Winebits 494: Wine Spectator, Warren Buffet, song royalties

warren buffetThis week’s wine news: A compliment for the Wine Spectator, plus Warren Buffet takes on three-tier and more wineries can legally play music

Well done, Dr. Vinny: The Wine Spectator gets a lot of well-deserved abuse in this space, but when the magazine does something right, that should be mentioned, too. In its Dr. Vinny wine advice column, the doctor told a reader to stop being such a wine snob: “Most wines sold here are on the sweet and simple side and cost less than $10 – and I think that’s OK. I want wine to be accessible and part of our culture. I love that I can turn on the television and regularly see characters holding a glass of wine. As much as I’d like to share my passion with everyone I know, I don’t feel a need to dictate style. There are styles to appeal to every palate. It would be boring if we all had the same thing in our glass.” Dr. Vinny, that’s a 100-point answer.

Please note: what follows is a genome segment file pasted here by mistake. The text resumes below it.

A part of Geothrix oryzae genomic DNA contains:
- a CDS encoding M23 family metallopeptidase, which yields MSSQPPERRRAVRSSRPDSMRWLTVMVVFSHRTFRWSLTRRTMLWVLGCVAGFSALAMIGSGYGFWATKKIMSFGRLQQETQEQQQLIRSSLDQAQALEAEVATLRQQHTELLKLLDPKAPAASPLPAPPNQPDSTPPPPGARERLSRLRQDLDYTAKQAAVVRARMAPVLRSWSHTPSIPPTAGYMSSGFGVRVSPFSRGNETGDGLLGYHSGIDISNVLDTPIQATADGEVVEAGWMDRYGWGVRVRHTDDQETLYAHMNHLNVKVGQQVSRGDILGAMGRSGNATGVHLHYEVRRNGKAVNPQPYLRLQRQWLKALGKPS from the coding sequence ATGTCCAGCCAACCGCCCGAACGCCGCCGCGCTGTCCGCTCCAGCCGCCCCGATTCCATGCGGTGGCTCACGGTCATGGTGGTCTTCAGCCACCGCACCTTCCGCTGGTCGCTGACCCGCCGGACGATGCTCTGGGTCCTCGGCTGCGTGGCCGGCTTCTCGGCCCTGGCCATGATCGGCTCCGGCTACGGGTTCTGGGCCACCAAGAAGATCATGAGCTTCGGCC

Taking on three-tier: Warren Buffet’s Berkshire Hathaway holding company owns a Texas food distributor, and the distributor wants to sell alcohol in Texas. To do so, it needs a state wholesalers license, but the state doesn’t want to give it one. Hence, legal wrangling and perhaps a lawsuit. The story describing all this, written by long-time journalist Liza Zimmerman, does a good job explaining a very complicated subject, though I wish she had been a little more even-handed in assessing the need for three-tier. Still, the point is well taken: If even Buffet, long regarded as one of the great capitalists and entrepreneurs in the history of the world, thinks three-tier is obsolete, why are we still messing with it?

Solving the royalty problem: Anyone who has heard recorded or live music at a winery, and especially a small winery, may have been party to a copyright law violation. That’s because many wineries were playing music without paying royalties. This is another controversial and complicated topic that has been going on for years; it’s enough for us to note that the companies that collect royalties for musicians are notorious for their diligence and that many of the wineries couldn’t afford to pay the royalties even if they knew about them. Finally, though, a compromise, brokered by the Wine America trade group, which should solve the problem – affordable royalties. I mention this because music, live and recorded, is key to the survival of many local and regional producers, and anything that helps Drink Local is welcome.

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